Truth be told, Greenland has a tiny population. Still, the capital has nearly 16,000 folks, and the country altogether about 57,000 inhabitants. Greenland has its mix of people who have received a wide spectrum of education. So let’s just say Greenland is much more than just eight drunk people living it up in a pub. You’ll also probably find more than eight drunk people 😉
The Beer Boot Myth
At the pub, beer is served in a beer boot. Awesome.
The beer boot is largely associated with Germany. Apparently it’s getting big in America. They aren’t popular in Nuuk…yet!
Greenland’s Unique Canine Companions
The Greenland dog and its significance in the local culture
The Greenland Dogs in Nuuk Myth
In the movie, there are Greenland dogs sitting outside the pub. They are visible around the city.
The Greenland dog is a signature of Greenland, and dog sledding is a really popular tourist activity. However, you won’t be finding any of those around in Nuuk. The breed is only allowed to live north of the Arctic circle and in East Greenland.
The Car Rental Experience
Walter Mitty goes to rent a car at the airport – he gets the choice of the red one or the blue one.
There are a few places you can rent a car in Nuuk, but you don’t really need one as a tourist. There are plenty of taxis to take you from the airport, and regular buses can take you to most destinations. Fun fact: there’s about 3500 cars here in Nuuk – and you can drive from one side of the city to the other in 15 minutes.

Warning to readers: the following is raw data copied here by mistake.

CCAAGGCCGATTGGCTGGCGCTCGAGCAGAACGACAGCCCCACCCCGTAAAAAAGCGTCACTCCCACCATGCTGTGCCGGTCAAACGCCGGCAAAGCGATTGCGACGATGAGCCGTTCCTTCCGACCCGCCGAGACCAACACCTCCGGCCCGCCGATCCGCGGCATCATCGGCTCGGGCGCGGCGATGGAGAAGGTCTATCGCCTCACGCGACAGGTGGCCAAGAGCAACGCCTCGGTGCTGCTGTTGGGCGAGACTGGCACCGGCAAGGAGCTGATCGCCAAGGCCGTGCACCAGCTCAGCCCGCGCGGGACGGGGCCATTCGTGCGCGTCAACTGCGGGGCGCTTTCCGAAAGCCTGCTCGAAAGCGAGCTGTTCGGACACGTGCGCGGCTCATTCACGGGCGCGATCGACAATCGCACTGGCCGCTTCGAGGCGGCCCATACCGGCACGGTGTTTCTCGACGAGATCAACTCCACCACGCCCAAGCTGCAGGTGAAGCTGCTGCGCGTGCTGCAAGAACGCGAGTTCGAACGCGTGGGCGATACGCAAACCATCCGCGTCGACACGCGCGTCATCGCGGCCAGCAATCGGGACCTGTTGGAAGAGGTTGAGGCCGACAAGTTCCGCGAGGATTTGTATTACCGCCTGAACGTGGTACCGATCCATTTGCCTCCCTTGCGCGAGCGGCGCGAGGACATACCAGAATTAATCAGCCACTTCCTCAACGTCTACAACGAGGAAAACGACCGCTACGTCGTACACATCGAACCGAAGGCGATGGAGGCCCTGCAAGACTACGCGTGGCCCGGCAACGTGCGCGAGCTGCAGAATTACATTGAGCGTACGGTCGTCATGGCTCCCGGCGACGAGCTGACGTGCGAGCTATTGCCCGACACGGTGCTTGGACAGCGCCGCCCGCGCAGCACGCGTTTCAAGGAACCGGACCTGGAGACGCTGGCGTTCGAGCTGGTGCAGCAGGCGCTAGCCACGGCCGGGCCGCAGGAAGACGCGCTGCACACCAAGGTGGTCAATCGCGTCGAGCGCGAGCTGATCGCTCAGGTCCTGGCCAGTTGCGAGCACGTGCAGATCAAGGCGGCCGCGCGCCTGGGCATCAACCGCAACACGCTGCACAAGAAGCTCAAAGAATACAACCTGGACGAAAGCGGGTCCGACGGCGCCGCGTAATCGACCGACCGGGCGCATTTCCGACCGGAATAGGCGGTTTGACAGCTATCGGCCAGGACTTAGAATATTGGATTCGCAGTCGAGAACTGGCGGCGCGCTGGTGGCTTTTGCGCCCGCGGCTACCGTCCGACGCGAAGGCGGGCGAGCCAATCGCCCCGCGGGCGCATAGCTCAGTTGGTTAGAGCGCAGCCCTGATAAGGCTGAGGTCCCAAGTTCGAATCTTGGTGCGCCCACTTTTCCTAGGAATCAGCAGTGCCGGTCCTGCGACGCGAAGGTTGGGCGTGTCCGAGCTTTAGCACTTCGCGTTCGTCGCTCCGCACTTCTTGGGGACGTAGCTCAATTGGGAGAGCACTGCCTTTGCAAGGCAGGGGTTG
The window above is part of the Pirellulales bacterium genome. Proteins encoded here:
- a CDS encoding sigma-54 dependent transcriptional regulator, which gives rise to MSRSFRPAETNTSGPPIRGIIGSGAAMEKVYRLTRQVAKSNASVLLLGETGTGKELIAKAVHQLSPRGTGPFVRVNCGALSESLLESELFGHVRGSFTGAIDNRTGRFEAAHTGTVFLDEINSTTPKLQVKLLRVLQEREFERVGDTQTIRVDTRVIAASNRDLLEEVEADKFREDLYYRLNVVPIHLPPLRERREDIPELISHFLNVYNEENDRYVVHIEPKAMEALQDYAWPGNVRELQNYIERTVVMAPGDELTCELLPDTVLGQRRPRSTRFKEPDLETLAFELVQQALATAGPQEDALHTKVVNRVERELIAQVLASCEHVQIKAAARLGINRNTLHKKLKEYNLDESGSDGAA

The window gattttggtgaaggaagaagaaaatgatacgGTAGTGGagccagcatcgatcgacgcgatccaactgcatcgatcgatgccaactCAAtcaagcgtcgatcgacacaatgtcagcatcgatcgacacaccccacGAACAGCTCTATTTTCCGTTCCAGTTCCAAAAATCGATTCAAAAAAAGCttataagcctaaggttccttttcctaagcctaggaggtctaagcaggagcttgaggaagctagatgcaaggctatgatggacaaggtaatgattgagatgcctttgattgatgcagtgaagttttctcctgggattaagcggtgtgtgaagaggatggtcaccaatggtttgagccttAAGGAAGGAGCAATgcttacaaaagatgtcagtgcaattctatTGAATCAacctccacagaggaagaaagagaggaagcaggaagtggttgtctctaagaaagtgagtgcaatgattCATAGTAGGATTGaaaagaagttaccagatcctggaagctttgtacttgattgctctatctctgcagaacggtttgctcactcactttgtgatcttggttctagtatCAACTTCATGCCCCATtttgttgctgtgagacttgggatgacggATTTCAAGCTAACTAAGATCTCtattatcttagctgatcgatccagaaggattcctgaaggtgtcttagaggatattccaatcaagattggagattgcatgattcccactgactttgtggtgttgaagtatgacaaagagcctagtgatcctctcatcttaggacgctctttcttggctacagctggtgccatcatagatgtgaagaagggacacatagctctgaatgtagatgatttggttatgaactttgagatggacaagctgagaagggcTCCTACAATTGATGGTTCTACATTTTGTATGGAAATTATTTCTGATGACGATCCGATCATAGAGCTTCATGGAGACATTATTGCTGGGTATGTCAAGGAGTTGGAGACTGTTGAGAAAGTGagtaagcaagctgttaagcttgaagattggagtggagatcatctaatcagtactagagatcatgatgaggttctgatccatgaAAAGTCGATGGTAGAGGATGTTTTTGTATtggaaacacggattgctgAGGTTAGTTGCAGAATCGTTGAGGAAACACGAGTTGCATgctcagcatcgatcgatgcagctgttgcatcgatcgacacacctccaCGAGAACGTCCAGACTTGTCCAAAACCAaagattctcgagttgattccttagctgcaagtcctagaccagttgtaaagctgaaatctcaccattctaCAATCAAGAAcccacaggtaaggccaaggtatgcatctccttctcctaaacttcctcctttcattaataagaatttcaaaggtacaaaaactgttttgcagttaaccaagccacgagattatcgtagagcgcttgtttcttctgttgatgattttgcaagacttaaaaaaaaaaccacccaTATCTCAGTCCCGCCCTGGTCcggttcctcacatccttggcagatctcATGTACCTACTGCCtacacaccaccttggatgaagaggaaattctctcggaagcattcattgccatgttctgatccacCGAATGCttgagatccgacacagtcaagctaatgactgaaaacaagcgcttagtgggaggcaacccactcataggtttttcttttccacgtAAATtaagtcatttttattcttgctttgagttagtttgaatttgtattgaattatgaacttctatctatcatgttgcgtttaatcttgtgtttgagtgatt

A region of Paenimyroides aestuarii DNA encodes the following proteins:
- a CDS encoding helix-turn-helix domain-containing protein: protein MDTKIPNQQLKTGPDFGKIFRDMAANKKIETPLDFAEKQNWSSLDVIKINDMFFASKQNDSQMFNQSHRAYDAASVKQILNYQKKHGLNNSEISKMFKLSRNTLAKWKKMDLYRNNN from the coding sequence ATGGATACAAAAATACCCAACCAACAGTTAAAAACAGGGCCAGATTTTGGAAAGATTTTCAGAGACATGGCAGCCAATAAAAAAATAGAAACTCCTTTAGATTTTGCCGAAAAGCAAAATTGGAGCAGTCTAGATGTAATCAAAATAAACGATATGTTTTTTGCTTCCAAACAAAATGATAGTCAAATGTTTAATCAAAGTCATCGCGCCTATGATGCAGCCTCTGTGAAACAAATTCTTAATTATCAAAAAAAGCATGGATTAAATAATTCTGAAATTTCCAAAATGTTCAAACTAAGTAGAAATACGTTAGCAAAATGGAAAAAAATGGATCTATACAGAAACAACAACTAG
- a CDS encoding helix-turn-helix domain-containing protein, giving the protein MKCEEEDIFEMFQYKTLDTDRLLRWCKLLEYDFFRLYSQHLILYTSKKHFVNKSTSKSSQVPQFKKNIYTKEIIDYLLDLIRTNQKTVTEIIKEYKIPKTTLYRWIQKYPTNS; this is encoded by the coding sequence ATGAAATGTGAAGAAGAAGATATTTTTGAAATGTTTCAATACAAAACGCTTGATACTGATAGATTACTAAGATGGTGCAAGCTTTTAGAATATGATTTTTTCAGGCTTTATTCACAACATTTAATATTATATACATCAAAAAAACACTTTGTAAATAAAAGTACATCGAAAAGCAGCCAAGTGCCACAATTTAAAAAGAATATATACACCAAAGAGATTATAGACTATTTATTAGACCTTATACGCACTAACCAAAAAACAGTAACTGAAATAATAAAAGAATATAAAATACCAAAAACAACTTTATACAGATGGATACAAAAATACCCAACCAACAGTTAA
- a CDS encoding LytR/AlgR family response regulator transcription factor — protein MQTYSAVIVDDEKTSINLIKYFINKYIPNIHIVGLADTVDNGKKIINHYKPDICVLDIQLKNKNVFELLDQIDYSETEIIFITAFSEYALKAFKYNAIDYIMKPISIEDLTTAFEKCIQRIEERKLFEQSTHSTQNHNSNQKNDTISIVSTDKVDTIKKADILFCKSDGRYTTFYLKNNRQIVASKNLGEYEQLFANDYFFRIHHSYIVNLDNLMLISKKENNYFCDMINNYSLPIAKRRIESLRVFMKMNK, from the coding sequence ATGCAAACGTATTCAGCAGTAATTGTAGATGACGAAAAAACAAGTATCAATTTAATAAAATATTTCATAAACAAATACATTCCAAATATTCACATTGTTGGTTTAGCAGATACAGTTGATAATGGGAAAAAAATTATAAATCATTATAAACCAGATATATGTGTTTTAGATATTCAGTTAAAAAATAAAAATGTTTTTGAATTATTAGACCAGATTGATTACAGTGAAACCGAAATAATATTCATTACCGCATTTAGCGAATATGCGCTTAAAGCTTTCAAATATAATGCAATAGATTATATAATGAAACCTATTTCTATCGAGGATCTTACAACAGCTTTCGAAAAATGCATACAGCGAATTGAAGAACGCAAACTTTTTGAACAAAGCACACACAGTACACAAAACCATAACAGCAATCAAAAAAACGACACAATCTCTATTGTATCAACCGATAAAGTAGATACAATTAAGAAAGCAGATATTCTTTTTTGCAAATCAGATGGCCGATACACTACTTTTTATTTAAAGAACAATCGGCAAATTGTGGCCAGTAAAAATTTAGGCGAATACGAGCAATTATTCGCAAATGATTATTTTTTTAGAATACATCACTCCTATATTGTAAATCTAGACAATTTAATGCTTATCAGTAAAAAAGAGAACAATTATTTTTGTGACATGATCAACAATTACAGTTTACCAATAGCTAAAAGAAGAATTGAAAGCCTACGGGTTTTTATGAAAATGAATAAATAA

The Natural Beauty
Beyond the silver screen: The breathtaking landscapes of Greenland
The Untouched Wilderness
While the movie showcases some stunning landscapes, it barely scratches the surface of Greenland’s natural beauty. The country boasts a vast expanse of untouched wilderness, from its icy glaciers to its lush green valleys during the summer months.
- Midnight Sun: One of the most mesmerizing phenomena in Greenland is the Midnight Sun, where the sun doesn’t set for several weeks during summer in the northern parts. This provides a unique opportunity for extended exploration and photography.
- Northern Lights: Conversely, during winter, the Northern Lights paint the sky with their ethereal glow, making Greenland one of the best places in the world to witness this natural spectacle.
The Rich Marine Life
Greenland’s waters are teeming with marine life. From humpback whales that can be spotted near the shores during summer to the rich variety of fish, the ocean here is as alive as the land.
- Kayaking Adventures: One of the best ways to explore Greenland’s coastline and get up close with its marine life is by kayaking. It’s not only a traditional Inuit mode of transportation but also a popular activity among tourists.